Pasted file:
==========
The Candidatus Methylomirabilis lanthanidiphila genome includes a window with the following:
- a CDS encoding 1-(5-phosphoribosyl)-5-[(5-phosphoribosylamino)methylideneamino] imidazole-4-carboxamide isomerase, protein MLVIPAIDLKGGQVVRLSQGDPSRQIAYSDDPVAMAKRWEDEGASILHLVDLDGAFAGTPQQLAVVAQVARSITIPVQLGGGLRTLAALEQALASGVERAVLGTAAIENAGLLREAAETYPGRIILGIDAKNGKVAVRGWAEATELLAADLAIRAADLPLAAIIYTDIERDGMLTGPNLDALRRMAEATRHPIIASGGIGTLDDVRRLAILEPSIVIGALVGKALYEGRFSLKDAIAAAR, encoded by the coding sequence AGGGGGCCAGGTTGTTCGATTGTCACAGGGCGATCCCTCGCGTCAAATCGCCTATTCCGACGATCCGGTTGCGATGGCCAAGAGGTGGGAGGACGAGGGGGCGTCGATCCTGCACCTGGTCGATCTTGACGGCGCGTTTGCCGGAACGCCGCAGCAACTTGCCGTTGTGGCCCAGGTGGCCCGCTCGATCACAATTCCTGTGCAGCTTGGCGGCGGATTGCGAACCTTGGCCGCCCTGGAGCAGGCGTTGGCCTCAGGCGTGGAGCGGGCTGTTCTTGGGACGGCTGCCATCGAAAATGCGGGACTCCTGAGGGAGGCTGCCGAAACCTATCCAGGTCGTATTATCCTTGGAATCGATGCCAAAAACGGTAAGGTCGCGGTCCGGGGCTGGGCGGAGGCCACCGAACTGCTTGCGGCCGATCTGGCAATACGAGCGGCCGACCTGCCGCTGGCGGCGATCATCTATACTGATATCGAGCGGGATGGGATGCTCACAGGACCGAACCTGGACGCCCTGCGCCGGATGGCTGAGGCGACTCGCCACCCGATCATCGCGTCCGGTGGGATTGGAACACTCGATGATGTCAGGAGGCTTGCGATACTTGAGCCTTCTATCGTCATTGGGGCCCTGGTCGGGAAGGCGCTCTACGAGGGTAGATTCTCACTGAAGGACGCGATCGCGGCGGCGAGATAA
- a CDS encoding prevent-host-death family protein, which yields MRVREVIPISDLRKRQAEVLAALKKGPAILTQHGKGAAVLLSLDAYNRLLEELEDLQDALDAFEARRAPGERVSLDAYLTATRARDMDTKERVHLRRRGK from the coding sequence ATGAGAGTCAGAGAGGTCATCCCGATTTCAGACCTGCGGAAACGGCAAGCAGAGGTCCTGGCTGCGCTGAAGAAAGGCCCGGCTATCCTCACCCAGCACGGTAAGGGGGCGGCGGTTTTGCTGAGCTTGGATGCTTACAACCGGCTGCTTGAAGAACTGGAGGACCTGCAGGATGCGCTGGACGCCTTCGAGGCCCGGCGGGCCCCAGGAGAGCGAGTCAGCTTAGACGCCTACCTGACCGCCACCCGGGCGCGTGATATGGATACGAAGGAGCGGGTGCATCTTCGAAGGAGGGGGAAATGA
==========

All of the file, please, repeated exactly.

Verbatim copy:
The Candidatus Methylomirabilis lanthanidiphila genome includes a window with the following:
- a CDS encoding 1-(5-phosphoribosyl)-5-[(5-phosphoribosylamino)methylideneamino] imidazole-4-carboxamide isomerase, protein MLVIPAIDLKGGQVVRLSQGDPSRQIAYSDDPVAMAKRWEDEGASILHLVDLDGAFAGTPQQLAVVAQVARSITIPVQLGGGLRTLAALEQALASGVERAVLGTAAIENAGLLREAAETYPGRIILGIDAKNGKVAVRGWAEATELLAADLAIRAADLPLAAIIYTDIERDGMLTGPNLDALRRMAEATRHPIIASGGIGTLDDVRRLAILEPSIVIGALVGKALYEGRFSLKDAIAAAR, encoded by the coding sequence AGGGGGCCAGGTTGTTCGATTGTCACAGGGCGATCCCTCGCGTCAAATCGCCTATTCCGACGATCCGGTTGCGATGGCCAAGAGGTGGGAGGACGAGGGGGCGTCGATCCTGCACCTGGTCGATCTTGACGGCGCGTTTGCCGGAACGCCGCAGCAACTTGCCGTTGTGGCCCAGGTGGCCCGCTCGATCACAATTCCTGTGCAGCTTGGCGGCGGATTGCGAACCTTGGCCGCCCTGGAGCAGGCGTTGGCCTCAGGCGTGGAGCGGGCTGTTCTTGGGACGGCTGCCATCGAAAATGCGGGACTCCTGAGGGAGGCTGCCGAAACCTATCCAGGTCGTATTATCCTTGGAATCGATGCCAAAAACGGTAAGGTCGCGGTCCGGGGCTGGGCGGAGGCCACCGAACTGCTTGCGGCCGATCTGGCAATACGAGCGGCCGACCTGCCGCTGGCGGCGATCATCTATACTGATATCGAGCGGGATGGGATGCTCACAGGACCGAACCTGGACGCCCTGCGCCGGATGGCTGAGGCGACTCGCCACCCGATCATCGCGTCCGGTGGGATTGGAACACTCGATGATGTCAGGAGGCTTGCGATACTTGAGCCTTCTATCGTCATTGGGGCCCTGGTCGGGAAGGCGCTCTACGAGGGTAGATTCTCACTGAAGGACGCGATCGCGGCGGCGAGATAA
- a CDS encoding prevent-host-death family protein, which yields MRVREVIPISDLRKRQAEVLAALKKGPAILTQHGKGAAVLLSLDAYNRLLEELEDLQDALDAFEARRAPGERVSLDAYLTATRARDMDTKERVHLRRRGK from the coding sequence ATGAGAGTCAGAGAGGTCATCCCGATTTCAGACCTGCGGAAACGGCAAGCAGAGGTCCTGGCTGCGCTGAAGAAAGGCCCGGCTATCCTCACCCAGCACGGTAAGGGGGCGGCGGTTTTGCTGAGCTTGGATGCTTACAACCGGCTGCTTGAAGAACTGGAGGACCTGCAGGATGCGCTGGACGCCTTCGAGGCCCGGCGGGCCCCAGGAGAGCGAGTCAGCTTAGACGCCTACCTGACCGCCACCCGGGCGCGTGATATGGATACGAAGGAGCGGGTGCATCTTCGAAGGAGGGGGAAATGA